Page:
Lala Lala: The Lamb (Hardly Art) Review | Under the Radar Magazine Under the Radar | Music Blog for the Indie Music Magazine
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Lala Lala

The Lamb

Hardly Art

Sep 28, 2018 Web Exclusive Bookmark and Share

Grief, paranoia, and sobriety. These are states of mind in which our faith in humanity dissipates. That’s exactly the case for Lillie West’s Hardly Art debut, The Lamb. West, a Chicago-based songwriter and a driving force behind the current DIY scene within Chicago, experienced all three of these since her 2016 debut, Sleepyhead, in which she emerged as Lala Lalathe death of a friend, a home invasion, and a personal struggle with addiction. These factors bleed into The Lamb, perhaps one of this year’s finest indie rock records to come out of Chicago, if not the country.

Whereas Sleepyhead was relative to a scrapbook of ideas, loosely connected and quite sporadic, the arrangements that accompany The Lamb are much cleaner, sparser, less predictable. West’s drawl sucks the fun out of every playful moment of The Lamband it’s meant to do exactly that. Aside from the monstrous hook of their first single, “Destroyer,” The Lamb is more or less a reflection of meditative isolation. Likewise, The Lamb cloaks itself in a sobering, stable minded, eloquently thought out state of realism. West’s lyrics read like observational prose, her melodies hashed out and clearly defined.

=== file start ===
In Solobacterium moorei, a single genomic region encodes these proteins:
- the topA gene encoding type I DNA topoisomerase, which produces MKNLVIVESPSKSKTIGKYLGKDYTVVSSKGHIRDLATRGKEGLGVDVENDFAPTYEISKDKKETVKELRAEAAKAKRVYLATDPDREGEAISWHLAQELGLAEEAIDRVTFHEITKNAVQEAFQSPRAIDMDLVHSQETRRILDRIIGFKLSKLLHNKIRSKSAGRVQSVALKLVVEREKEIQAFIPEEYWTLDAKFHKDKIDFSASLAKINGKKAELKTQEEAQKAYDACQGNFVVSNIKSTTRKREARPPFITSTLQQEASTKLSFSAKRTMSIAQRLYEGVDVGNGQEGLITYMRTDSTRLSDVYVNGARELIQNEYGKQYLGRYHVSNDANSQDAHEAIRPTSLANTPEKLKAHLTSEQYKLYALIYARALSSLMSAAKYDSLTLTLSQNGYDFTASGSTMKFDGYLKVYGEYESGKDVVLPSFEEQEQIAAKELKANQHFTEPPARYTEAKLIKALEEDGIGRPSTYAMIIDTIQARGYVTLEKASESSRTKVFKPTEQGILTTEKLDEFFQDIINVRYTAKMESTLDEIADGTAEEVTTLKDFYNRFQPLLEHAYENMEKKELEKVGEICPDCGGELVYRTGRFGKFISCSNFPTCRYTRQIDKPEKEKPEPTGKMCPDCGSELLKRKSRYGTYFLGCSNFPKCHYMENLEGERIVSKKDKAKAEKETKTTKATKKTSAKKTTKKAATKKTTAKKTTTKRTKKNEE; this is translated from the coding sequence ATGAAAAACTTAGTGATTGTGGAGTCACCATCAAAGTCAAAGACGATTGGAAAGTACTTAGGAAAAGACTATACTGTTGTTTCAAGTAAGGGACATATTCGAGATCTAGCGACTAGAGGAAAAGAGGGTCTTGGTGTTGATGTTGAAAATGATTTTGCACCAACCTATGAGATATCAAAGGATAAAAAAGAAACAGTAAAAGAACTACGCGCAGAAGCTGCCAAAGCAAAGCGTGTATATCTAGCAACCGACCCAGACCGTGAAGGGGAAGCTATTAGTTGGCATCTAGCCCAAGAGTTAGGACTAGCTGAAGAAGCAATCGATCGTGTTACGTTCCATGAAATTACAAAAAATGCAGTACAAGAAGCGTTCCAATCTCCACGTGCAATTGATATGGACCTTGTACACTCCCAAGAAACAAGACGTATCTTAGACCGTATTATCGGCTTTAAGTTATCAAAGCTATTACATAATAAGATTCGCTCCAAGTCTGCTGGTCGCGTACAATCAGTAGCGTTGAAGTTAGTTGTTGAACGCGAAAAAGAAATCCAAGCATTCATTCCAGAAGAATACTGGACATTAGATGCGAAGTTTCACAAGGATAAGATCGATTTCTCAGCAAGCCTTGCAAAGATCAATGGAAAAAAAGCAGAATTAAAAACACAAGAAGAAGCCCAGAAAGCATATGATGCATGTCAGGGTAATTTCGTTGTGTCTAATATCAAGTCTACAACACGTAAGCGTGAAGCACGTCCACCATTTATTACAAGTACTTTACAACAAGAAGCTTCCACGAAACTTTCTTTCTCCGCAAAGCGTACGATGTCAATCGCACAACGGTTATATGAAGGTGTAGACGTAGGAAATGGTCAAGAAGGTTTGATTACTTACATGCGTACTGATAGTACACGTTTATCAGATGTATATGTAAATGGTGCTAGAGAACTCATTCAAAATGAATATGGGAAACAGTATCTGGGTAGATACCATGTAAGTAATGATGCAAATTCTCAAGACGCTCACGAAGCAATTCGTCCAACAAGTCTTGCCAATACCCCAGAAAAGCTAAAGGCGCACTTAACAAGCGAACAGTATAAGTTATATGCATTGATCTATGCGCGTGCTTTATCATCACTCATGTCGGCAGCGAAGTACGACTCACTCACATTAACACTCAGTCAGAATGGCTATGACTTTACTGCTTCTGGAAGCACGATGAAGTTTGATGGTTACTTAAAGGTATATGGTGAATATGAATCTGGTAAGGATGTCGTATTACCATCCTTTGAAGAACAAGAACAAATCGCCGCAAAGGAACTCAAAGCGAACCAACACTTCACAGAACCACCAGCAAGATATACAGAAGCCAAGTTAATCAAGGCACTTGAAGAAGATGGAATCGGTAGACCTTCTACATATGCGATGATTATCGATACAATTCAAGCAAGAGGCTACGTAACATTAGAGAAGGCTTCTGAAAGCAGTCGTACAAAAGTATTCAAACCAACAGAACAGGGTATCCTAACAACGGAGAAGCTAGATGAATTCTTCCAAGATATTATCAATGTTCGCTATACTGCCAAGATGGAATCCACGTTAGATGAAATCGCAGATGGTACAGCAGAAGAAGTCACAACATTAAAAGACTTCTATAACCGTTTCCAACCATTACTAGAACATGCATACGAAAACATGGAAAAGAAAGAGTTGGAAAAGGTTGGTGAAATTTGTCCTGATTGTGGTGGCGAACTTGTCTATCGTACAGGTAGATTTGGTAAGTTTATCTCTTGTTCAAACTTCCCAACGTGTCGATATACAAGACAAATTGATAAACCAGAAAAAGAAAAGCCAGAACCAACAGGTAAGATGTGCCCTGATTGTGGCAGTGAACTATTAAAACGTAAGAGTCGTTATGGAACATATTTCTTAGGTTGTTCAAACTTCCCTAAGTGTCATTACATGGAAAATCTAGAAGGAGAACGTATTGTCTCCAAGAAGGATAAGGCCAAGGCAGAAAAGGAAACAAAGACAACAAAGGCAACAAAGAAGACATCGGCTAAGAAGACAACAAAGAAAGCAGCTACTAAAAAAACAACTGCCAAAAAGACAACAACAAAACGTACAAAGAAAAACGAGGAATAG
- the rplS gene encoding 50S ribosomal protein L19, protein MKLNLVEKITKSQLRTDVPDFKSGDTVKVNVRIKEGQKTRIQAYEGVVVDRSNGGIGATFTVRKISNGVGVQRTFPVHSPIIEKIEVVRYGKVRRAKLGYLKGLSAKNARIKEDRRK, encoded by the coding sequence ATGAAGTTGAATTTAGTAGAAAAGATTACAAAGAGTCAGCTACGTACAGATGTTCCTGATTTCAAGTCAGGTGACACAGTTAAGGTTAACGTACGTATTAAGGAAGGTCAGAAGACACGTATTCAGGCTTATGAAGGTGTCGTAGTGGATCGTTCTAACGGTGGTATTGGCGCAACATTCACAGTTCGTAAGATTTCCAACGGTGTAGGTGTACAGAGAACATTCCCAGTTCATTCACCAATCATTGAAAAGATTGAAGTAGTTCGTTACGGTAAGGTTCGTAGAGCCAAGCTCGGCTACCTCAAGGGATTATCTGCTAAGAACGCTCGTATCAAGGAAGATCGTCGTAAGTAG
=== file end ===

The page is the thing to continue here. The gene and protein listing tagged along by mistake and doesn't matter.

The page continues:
These observations West makes are completely empirical, and her experiences and suffering are felt through every second of The Lamb. West took a worn, archetypal blueprint of a “rock” record and flipped it on its head, balancing something that often teeters between electro-pop and raw, straightforward guitar rock. The Lamb‘s closer, “See You at Home,” even features a subtle saxophone arrangement, its inevitable fadeout feeling more like a triumph than any sort of loss.

What stands out most about The Lamb isn’t necessarily the back-story, though. It’s the humanity, the realismthe inevitable truth that we are more alone than we think we are. West speaks of experiences that we all have felt, or at least will eventually deal with at some point in our life. And though working through these issues may feel like a breath of fresh air, a glimpse of much needed solace, West still maintains a sort of pessimistic attitude, and on “Dove,” West speaks a truth that we all have felt at some point in our existence: “I did the right thing, and for what?” (

Author rating: 8.5/10

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Average reader rating: 4/10


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September 28th 2018

Strongbow write very good article. I go listen to album now.3

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September 30th 2018

great sounds.